Playboy Group – the world’s cheapest global brand?

Playboy Group – the world’s cheapest global brand?
16 June 2023

Image by Casimiro PT /

You can only whisper it, but what is one of the world's leading brands associated with sex is actually a publicly listed company.

To keep it all a bit more discreet, the company's official name is PLBY Group.

Few would even know that you can buy stock in it.

And many of those who knew and did, probably wish they hadn't. Since its peak price in April 2021, the stock has lost a staggering 97%.

Is now the time to buy into a valuable brand at a rock-bottom price?

Playboy Group chart

Playboy Group.

Trials and tribulations of a mega-brand

No article about Playboy would be complete without touching on its legendary founder, Hugh Hefner.

With a USD 1,000 loan from his mother, Hefner started Playboy in 1953. Following a meteoric rise that put both himself and the magazine at the forefront of the sexual revolution, Hefner became rich enough to build himself the infamous Playboy Mansion and spend the rest of his life pursuing the kind of lifestyle depicted in his magazine. At its peak in the early 1970s, Playboy sold 7.2m copies a month. For decades, global celebrities, including names such as Marilyn Monroe, Kate Moss, Madonna, and Steve Jobs, vied to be interviewed by the magazine.

Playboy was never full-on pornography, nor was it tame enough to be read in the office. It created a genre of its own and became popular the world over. Its logo and mascot, the stylized silhouette of a rabbit wearing a tuxedo bow tie, is instantly recognisable and a cult icon in its own right.

Sadly, as a business, the formula stopped working a long time ago.

Drunk on fame and the fringe benefits of publishing such a magazine, Hefner dropped the ball on managing the company.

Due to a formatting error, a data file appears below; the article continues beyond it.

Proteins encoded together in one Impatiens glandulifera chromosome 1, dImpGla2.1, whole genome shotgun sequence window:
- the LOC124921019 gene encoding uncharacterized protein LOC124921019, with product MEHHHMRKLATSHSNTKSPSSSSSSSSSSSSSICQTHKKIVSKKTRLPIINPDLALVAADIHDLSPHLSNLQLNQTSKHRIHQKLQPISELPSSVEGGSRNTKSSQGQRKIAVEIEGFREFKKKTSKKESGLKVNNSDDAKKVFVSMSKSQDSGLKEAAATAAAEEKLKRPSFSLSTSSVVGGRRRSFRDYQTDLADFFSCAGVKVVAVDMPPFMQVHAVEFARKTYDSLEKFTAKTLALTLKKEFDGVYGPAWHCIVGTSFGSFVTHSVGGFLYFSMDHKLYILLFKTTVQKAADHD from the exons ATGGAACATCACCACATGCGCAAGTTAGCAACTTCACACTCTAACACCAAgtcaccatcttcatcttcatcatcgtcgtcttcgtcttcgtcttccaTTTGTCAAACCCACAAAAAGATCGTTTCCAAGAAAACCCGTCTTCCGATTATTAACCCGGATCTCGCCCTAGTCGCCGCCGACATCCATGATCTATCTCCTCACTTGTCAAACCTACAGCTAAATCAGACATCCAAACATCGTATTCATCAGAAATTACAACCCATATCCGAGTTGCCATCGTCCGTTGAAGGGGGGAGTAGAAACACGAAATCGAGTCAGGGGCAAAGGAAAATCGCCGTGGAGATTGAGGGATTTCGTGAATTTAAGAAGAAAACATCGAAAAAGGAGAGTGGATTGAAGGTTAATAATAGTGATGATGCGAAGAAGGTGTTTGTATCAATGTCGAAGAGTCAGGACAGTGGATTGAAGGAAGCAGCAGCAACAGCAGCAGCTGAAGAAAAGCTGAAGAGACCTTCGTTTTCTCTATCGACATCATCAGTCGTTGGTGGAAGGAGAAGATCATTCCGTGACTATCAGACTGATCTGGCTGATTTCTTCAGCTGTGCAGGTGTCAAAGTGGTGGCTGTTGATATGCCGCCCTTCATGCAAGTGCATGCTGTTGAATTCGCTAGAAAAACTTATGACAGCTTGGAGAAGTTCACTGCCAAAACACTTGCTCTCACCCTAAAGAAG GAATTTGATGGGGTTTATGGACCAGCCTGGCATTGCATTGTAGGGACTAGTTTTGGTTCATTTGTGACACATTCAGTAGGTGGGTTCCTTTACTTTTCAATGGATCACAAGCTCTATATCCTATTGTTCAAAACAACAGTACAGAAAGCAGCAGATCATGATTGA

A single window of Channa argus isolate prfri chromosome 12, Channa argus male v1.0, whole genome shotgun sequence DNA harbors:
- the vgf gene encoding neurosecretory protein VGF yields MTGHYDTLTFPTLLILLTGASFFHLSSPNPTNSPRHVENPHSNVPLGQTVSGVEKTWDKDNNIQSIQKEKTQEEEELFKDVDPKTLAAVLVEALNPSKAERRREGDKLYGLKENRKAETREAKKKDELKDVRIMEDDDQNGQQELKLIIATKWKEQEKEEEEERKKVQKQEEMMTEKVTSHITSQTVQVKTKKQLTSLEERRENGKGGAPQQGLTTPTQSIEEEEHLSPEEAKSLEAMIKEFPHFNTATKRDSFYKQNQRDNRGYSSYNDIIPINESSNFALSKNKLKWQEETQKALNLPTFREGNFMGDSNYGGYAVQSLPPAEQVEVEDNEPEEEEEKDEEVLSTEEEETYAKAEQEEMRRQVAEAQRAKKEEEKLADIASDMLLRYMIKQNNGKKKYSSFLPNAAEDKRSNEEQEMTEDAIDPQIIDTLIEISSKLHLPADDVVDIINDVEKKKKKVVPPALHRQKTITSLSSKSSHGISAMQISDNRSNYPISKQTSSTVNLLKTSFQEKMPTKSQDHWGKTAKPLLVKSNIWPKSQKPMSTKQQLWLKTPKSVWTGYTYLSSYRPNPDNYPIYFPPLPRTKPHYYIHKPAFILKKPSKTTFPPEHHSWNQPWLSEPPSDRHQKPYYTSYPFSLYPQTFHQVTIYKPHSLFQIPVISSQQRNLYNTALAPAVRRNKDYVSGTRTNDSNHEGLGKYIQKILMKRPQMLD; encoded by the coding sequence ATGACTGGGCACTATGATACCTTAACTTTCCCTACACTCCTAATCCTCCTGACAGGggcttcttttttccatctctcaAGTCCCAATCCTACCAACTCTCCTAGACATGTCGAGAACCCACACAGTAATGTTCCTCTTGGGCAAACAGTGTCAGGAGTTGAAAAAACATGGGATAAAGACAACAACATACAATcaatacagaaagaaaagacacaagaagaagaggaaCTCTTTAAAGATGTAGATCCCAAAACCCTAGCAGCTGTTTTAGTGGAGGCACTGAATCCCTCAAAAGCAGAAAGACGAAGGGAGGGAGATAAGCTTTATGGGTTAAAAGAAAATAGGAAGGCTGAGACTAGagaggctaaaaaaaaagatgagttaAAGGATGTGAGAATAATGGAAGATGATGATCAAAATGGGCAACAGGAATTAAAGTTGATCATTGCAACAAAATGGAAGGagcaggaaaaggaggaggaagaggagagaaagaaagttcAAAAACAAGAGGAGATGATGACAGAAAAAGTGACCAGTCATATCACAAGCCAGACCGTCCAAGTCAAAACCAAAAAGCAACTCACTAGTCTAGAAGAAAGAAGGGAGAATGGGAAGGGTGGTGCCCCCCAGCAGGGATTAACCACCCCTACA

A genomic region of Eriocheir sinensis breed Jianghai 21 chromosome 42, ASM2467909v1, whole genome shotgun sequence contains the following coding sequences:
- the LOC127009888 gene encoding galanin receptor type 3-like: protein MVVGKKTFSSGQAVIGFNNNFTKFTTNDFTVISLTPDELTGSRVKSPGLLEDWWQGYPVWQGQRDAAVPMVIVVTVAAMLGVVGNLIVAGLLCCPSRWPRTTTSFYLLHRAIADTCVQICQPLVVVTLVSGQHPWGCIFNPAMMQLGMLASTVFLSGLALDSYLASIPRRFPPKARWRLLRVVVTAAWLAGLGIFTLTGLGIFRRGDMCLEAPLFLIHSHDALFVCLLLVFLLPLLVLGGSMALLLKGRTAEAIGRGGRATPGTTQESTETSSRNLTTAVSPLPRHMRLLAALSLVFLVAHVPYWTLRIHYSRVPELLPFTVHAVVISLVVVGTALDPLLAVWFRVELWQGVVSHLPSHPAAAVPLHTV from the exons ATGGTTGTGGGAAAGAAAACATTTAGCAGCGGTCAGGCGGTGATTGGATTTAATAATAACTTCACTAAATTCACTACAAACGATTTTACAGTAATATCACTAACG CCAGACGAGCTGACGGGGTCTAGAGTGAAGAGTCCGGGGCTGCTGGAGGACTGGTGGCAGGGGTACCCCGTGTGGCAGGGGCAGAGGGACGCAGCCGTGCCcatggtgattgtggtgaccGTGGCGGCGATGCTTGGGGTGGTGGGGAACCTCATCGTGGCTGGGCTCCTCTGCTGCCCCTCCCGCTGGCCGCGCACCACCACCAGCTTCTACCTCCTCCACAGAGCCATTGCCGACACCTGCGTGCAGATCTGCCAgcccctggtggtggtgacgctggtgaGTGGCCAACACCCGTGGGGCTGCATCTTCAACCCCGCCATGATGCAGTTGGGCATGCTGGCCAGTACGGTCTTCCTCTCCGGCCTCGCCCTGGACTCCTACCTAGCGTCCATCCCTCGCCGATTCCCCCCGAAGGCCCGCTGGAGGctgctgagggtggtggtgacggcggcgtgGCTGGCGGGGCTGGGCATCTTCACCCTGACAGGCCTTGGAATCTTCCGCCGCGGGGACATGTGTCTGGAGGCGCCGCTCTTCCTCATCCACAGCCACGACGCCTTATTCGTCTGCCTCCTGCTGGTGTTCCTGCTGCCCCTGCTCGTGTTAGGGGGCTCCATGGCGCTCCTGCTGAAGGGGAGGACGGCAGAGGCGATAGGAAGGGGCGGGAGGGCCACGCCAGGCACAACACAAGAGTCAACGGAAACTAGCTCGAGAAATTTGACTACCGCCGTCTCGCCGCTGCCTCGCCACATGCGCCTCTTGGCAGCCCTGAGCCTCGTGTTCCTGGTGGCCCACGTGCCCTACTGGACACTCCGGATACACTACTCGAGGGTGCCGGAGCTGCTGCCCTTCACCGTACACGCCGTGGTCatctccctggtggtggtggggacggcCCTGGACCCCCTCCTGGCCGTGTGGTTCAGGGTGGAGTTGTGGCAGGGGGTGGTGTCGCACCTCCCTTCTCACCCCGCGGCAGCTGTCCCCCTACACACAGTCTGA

New competitors joined the fray, first in the form of Penthouse magazine and later the so-called lads' mags such as Maxim and FHM. Pornographic videos became more easily available through video tapes and pay-TV, and eventually through free channels on the Internet. With sex becoming ubiquitous, Playboy gradually lost its cultural relevance.

In 1998, Hefner's daughter Christie took over. It was during her reign that I first looked at the stock, when the legal predecessor to today's company was listed under its full name.

Even back then, the stock was always relatively cheap compared to the presumed value of its global brand. However, it proved a value trap of sorts. In 2011, Playboy was taken private at a valuation of a comparatively paltry USD 207m. Christie Hefner had stepped down in 2009, and a new generation of investors were trying their luck to turn the company around after several decades of slow, gradual decline and profitability issues. As part of the changes, Playboy magazine stopped showing full nudity on its cover pages from 2015. The company tried hard to adapt to changing times and create a niche for itself.

It re-emerged during the SPAC craze of the early 2020s, when private equity investor Rizvi Traverse Management took the company back to public markets in its new guise as PLBY Group.

The company had just stopped publishing its magazine in hardcopy form, which at the time was losing USD 7m a month. A new era of utilising the Playboy brand online and for licensing deals beckoned. During the initial hype, the stock rallied from USD 10 to as high as USD 60 in April 2021.

It's now trading at just USD 1.80, and the company's market cap is down to USD 130m.

When cheap money drives strategy

As a sucker for nostalgia and well-known brands, I've long wanted to see if Playboy offered an interesting investment case.

After all, the power of its brand seems undiminished:

  • Playboy products are still sold in 180 countries.
  • It remains the 21st most licensed brand in the world.
  • 90% of Generation Z is aware of the brand.

Given such figures, why did the stock drop 97%?

In retrospective, one particular budget line in the company's use of proceeds from the IPO tells a big part of the story.

Following its SPAC transaction, the CEO "invested" USD 17.5m into purchasing a private jet. Slapping the Playboy logo onto the jet and securing Hugh Hefner's jet registration number "N950PB" should serve as marketing tools, but who really bought into that story? Here was another CEO who fell into the lifestyle trap that a company like Playboy can provide.

In retrospective, much of the company's latest incarnation as publicly listed looks like it was a phenomenon of the SPAC mania and era of cheap money. E.g., instead of focussing on growing and milking the legendary brand name, PLBY Group set out to purchase and grow a raft of new brand names: